Ryde School is proud to present The Monarch of Wit, a dramatic celebration of the life and works of the metaphysical poet, John Donne.
There will be a pre-show lecture given by Stephen Siddall at 6.15pm in Ryde School Theatre. The show will begin at 7pm on Wednesday 26 February, 2014. . This is a free event and the school warmly welcomes all to attend. Please phone the school reception (562229) to reserve your place. We look forward to welcoming you.
Contact Sian Evans – email@example.com for more information
Reviews for The Monarch of Wit and Stephen Siddall Lectures and workshops:
As a student of Donne’s poetry, I found myself diving deeper into the text as it came alive in Clarkson’s performance. Donne became a real person writing from his experiences. The production not only presented new and interesting readings, but the potential for multiple emotions behind Donne’s (often ambiguous) words. Livi Goldin, Yr.13 student, Oxford High School
This one-man show has been deftly and beautifully devised by Stephen Siddall from Donne’s own words. James Clarkson’s performance brings vividly to life Donne’s fierce intelligence and intense sensibility. A totally engaged audience witnessed Donne’s extraordinarily varied moods and experiences: his youthful appetite for life, his years of poverty and obscurity, his tender marriage, and his distinguished old age as Dean of St. Paul’s, all portrayed with great conviction and sensitivity. It was a wonderful, vital evening. Jonnie Noakes, Head of English, Eton College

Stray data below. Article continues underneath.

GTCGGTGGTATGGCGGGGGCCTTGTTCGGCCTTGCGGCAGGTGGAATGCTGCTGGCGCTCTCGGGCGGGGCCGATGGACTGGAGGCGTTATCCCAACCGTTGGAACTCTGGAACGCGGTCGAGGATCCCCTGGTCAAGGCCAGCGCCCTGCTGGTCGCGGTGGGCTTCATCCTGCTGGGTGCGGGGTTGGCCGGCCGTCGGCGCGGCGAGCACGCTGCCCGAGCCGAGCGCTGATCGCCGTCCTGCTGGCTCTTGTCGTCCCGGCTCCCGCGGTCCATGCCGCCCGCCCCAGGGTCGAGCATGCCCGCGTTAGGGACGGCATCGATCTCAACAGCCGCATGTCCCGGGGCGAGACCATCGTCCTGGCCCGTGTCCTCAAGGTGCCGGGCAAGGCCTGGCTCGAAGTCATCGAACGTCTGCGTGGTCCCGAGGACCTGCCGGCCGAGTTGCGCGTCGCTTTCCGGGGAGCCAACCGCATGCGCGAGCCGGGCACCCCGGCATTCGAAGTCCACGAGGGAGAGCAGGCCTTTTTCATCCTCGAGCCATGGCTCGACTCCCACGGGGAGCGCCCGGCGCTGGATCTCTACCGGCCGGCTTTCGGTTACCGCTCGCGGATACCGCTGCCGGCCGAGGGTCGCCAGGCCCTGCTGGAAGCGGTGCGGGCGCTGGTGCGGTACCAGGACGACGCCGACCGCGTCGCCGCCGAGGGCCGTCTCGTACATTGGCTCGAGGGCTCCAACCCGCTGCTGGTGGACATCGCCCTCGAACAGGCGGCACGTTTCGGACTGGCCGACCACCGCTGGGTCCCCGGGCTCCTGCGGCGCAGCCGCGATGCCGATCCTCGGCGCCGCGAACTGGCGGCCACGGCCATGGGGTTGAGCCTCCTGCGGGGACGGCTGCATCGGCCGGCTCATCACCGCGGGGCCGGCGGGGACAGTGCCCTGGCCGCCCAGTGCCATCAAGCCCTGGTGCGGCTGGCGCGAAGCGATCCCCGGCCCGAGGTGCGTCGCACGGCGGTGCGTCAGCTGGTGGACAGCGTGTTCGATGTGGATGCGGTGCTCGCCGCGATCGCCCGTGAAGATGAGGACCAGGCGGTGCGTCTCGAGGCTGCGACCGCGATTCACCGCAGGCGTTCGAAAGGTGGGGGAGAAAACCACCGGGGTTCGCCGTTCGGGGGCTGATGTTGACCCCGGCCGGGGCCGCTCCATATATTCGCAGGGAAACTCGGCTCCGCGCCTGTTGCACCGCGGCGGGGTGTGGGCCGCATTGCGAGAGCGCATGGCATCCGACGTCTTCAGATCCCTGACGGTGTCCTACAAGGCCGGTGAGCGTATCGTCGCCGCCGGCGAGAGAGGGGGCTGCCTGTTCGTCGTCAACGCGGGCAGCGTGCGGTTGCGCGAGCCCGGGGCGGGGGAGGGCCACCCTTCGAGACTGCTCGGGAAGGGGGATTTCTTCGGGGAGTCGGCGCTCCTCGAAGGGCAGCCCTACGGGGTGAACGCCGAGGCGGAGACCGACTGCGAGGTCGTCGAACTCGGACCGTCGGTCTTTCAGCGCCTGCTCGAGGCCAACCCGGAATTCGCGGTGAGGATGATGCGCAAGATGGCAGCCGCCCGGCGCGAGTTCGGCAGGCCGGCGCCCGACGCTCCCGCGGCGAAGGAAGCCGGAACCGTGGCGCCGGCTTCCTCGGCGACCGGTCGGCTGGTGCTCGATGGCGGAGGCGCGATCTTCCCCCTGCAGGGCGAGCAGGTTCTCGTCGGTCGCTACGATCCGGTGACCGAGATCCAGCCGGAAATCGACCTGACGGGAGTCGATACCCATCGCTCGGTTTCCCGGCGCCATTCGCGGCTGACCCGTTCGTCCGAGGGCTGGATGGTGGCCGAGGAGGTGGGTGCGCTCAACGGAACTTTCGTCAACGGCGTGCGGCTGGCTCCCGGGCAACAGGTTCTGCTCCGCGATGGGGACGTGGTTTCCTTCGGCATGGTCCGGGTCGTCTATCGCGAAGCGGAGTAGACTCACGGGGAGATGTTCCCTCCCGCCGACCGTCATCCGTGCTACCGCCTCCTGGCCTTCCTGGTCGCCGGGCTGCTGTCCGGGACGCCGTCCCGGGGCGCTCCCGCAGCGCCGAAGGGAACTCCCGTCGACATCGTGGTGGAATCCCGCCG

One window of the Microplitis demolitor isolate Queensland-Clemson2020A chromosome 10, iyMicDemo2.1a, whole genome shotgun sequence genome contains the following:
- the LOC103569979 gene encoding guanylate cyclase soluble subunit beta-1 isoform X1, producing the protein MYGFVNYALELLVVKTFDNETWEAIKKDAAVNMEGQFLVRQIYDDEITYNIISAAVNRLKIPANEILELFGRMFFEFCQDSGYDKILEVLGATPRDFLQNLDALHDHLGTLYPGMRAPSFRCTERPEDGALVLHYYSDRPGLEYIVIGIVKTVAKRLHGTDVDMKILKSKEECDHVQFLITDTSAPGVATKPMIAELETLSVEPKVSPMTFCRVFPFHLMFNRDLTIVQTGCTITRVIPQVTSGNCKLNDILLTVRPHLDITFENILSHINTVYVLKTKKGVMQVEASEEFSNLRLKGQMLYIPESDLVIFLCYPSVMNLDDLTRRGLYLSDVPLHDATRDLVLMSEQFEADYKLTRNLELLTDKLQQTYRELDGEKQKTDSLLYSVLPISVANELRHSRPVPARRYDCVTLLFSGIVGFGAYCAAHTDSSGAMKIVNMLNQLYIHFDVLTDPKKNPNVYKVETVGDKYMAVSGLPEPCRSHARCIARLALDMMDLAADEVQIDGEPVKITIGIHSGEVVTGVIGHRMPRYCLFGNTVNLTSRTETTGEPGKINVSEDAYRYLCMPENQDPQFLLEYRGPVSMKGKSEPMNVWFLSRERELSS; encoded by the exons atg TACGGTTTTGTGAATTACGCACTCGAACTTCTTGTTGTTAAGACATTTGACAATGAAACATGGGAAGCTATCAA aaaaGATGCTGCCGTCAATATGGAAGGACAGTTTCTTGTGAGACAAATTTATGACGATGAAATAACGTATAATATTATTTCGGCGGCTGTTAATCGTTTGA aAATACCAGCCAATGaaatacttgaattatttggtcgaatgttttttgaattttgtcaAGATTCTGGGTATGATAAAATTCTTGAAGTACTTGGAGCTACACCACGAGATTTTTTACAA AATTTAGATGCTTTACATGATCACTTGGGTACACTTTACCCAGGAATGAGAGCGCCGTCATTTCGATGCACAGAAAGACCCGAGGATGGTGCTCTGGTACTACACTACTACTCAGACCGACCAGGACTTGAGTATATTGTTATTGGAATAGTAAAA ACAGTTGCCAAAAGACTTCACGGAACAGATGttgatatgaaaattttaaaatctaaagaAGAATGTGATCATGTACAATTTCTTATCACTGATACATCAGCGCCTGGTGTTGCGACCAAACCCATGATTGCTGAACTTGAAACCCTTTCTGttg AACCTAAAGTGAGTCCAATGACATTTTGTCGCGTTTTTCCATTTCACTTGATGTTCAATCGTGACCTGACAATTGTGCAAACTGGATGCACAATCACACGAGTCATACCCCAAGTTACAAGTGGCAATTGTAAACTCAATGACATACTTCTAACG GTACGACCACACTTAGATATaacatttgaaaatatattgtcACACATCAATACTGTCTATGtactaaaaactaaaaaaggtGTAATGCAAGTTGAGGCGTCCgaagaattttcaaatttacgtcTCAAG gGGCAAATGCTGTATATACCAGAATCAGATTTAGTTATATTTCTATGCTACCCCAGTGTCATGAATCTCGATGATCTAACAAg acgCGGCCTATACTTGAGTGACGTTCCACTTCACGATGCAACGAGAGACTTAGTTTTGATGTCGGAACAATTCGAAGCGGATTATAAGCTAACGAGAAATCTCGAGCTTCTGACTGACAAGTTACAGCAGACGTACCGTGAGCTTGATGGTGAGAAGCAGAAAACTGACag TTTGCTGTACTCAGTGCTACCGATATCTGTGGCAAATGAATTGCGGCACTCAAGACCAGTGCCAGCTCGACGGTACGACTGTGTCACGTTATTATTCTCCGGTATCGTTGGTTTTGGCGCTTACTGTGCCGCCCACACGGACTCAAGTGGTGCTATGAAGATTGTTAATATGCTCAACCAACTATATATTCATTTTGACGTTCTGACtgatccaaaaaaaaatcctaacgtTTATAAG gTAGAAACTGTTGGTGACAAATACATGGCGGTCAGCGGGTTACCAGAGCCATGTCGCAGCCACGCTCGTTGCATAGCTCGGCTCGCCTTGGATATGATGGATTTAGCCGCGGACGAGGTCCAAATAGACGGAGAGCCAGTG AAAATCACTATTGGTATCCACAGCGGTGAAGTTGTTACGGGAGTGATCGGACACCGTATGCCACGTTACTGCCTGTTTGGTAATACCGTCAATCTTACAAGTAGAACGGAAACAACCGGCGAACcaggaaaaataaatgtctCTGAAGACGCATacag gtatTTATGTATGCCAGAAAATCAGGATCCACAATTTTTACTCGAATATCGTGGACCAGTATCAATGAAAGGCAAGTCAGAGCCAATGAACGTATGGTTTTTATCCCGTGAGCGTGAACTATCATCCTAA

This performance of Donne’s poetry and prose went far beyond ‘anthology’. It had a narrative shape and a dramatic impact that challenged us to respond freshly to words all too familiar to anyone who has studied renaissance poetry at school or college. James Clarkson, as Donne, gives a compelling account of the poet-lover-scholar-preacher’s many roles, every word drawn directly from Donne’s published work, and of his struggles with his conscience and his relationship with a demanding and perplexing God. A powerful and enthralling performance achieved with the most economical means. Tony Jackson, Emeritus Professor of Drama, Manchester University